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The parents' guide to what's in this website.
What parents need to know
Parents need to know that DuckDuckGo is a search engine that may be safer for your kids than its competitors are. But don't let the cute cartoon duck fool you into thinking it's completely safe. Kids can still search for words like "porn," but the links they click won't be saved. Normal search engines grab lots of information from each search, and on the off chance a site gets hacked, an accidental leak occurs, or the government wants your whole Web history, the fact that you visited a certain site could become public.
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What's it about?
When you click a link through DuckDuckGo, it redirects that request so the destination site doesn't receive your search terms. The site will still know that you visited it, but it won't know what search term you entered to get there.
Is it any good?
In a world where "google" is a verb and is listed in the dictionary, other search engines don't get much attention. But DuckDuckGo is gaining popularity as people become more aware of privacy concerns related to Internet searches. It seems to work just as well as Google, albeit without many bells and whistles. It no longer seems paranoid to be concerned about privacy issues, and, as the online climate changes, it's nice to have another option for searching the Web. However, its cute interface may lead some parents to erroneously think it's a kid-friendly browser. Although DuckDuckGo is safer than other search engines, it does not protect or prevent kids from going to any website they desire.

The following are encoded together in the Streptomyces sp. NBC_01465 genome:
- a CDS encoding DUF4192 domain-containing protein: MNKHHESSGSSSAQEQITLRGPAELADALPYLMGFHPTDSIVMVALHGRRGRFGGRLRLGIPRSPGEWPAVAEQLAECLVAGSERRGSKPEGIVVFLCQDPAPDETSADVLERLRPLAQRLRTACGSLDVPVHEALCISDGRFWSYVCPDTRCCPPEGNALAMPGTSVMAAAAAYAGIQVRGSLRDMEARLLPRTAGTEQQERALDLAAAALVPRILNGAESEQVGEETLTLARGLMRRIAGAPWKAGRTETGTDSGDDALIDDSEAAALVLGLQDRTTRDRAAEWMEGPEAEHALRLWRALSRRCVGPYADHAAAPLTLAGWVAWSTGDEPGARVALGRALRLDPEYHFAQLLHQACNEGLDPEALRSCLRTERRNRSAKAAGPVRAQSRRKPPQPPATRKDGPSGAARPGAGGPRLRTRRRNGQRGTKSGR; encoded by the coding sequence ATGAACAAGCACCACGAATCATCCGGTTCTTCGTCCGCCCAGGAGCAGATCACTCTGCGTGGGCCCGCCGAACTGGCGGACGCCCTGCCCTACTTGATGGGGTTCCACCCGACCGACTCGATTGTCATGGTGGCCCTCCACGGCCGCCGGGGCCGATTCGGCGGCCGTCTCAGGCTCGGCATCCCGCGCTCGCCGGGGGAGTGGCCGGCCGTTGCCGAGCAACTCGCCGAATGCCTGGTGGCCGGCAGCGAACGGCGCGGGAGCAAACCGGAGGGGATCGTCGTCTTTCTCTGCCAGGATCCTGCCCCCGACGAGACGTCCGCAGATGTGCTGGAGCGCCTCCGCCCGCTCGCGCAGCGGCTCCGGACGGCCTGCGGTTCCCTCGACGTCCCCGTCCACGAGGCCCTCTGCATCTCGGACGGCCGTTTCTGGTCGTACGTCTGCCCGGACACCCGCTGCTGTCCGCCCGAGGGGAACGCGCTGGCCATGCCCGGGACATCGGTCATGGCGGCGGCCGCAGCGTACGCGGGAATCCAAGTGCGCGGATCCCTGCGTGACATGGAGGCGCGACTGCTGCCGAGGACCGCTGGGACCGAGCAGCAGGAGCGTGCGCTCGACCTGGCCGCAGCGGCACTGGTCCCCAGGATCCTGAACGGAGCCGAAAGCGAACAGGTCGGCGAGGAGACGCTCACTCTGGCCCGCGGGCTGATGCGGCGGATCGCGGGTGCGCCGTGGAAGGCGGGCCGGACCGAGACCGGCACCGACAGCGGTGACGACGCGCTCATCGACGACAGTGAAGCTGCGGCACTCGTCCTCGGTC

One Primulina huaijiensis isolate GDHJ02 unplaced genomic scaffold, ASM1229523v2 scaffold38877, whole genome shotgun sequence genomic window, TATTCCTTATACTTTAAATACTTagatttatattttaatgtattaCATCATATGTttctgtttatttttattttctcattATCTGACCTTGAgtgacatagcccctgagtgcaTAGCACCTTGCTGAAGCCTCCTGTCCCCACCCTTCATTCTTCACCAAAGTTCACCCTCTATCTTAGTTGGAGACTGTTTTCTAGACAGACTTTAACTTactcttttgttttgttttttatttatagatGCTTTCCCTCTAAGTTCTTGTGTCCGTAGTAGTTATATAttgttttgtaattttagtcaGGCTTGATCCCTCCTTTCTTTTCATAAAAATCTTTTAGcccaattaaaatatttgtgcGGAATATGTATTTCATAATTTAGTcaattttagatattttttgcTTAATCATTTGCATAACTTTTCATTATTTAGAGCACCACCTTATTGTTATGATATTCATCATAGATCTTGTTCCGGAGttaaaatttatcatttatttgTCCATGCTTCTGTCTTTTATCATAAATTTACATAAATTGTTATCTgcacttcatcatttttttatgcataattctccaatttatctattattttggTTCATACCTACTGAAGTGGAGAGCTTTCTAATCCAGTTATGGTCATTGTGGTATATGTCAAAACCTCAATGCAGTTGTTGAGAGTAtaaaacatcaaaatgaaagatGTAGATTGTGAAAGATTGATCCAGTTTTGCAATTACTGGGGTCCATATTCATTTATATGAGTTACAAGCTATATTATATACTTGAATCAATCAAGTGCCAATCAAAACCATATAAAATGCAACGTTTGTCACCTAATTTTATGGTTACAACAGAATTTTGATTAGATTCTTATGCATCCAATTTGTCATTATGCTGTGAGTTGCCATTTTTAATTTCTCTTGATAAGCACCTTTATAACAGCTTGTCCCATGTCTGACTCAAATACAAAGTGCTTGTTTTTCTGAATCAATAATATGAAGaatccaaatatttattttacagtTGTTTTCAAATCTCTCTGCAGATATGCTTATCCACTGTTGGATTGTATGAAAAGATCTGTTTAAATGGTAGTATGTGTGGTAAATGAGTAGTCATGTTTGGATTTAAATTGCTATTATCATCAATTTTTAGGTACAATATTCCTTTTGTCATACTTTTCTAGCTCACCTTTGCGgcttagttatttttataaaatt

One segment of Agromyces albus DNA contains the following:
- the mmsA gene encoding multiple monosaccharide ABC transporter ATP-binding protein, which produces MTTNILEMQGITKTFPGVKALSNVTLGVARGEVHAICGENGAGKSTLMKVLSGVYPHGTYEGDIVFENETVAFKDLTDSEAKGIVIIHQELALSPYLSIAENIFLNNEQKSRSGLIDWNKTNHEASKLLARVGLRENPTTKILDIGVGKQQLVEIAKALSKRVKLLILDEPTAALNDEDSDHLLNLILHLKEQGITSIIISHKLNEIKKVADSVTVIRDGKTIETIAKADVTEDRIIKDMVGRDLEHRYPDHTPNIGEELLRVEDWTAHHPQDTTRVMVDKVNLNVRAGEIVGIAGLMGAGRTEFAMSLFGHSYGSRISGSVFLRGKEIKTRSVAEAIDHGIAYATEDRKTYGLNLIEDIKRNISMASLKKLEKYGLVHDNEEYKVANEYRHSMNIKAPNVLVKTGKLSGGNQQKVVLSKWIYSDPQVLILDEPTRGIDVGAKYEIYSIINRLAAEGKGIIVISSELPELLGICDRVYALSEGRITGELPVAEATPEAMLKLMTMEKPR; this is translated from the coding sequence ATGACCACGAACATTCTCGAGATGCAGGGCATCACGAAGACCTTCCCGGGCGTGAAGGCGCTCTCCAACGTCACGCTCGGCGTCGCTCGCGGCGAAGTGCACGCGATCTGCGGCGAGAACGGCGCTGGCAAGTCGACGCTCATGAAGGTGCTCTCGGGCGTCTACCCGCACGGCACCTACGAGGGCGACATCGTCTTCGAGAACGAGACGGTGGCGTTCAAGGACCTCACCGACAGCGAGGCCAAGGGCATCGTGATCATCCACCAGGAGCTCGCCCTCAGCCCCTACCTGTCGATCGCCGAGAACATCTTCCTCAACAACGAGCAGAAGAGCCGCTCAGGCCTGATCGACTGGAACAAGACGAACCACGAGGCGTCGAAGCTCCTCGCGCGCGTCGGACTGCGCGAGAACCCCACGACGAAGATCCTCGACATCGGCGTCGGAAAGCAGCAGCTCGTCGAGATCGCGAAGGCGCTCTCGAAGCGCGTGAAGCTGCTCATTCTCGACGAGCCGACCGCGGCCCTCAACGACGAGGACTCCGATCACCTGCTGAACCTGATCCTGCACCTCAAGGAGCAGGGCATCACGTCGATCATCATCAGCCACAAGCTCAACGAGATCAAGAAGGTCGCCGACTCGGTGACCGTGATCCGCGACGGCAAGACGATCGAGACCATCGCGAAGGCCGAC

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For kids who love browsing the Internet
Common Sense Media's unbiased ratings are created by expert reviewers and aren't influenced by the product's creators or by any of our funders, affiliates, or partners.